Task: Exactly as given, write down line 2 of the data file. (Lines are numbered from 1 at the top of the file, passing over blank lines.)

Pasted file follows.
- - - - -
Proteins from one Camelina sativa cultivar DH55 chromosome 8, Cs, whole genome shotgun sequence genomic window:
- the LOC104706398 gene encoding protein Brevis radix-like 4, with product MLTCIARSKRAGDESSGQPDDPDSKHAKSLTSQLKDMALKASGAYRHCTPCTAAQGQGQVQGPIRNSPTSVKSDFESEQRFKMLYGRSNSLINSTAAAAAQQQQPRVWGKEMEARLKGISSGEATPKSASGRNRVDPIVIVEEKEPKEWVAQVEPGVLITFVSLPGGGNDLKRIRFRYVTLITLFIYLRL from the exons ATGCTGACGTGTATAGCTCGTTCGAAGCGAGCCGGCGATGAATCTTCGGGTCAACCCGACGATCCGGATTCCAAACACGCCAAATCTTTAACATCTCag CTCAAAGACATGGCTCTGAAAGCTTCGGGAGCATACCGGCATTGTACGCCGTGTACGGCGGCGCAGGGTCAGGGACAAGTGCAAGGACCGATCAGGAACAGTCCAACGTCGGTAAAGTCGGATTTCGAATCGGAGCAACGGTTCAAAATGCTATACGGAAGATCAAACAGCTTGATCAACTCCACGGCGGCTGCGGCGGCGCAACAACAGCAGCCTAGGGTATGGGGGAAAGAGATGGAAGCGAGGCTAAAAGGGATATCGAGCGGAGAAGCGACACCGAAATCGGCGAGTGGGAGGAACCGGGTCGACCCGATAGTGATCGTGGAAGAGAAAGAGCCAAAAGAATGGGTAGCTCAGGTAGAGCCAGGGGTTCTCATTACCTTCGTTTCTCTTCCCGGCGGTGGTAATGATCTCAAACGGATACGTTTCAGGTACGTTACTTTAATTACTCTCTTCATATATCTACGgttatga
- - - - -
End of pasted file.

- the LOC104706398 gene encoding protein Brevis radix-like 4, with product MLTCIARSKRAGDESSGQPDDPDSKHAKSLTSQLKDMALKASGAYRHCTPCTAAQGQGQVQGPIRNSPTSVKSDFESEQRFKMLYGRSNSLINSTAAAAAQQQQPRVWGKEMEARLKGISSGEATPKSASGRNRVDPIVIVEEKEPKEWVAQVEPGVLITFVSLPGGGNDLKRIRFRYVTLITLFIYLRL from the exons ATGCTGACGTGTATAGCTCGTTCGAAGCGAGCCGGCGATGAATCTTCGGGTCAACCCGACGATCCGGATTCCAAACACGCCAAATCTTTAACATCTCag CTCAAAGACATGGCTCTGAAAGCTTCGGGAGCATACCGGCATTGTACGCCGTGTACGGCGGCGCAGGGTCAGGGACAAGTGCAAGGACCGATCAGGAACAGTCCAACGTCGGTAAAGTCGGATTTCGAATCGGAGCAACGGTTCAAAATGCTATACGGAAGATCAAACAGCTTGATCAACTCCACGGCGGCTGCGGCGGCGCAACAACAGCAGCCTAGGGTATGGGGGAAAGAGATGGAAGCGAGGCTAAAAGGGATATCGAGCGGAGAAGCGACACCGAAATCGGCGAGTGGGAGGAACCGGGTCGACCCGATAGTGATCGTGGAAGAGAAAGAGCCAAAAGAATGGGTAGCTCAGGTAGAGCCAGGGGTTCTCATTACCTTCGTTTCTCTTCCCGGCGGTGGTAATGATCTCAAACGGATACGTTTCAGGTACGTTACTTTAATTACTCTCTTCATATATCTACGgttatga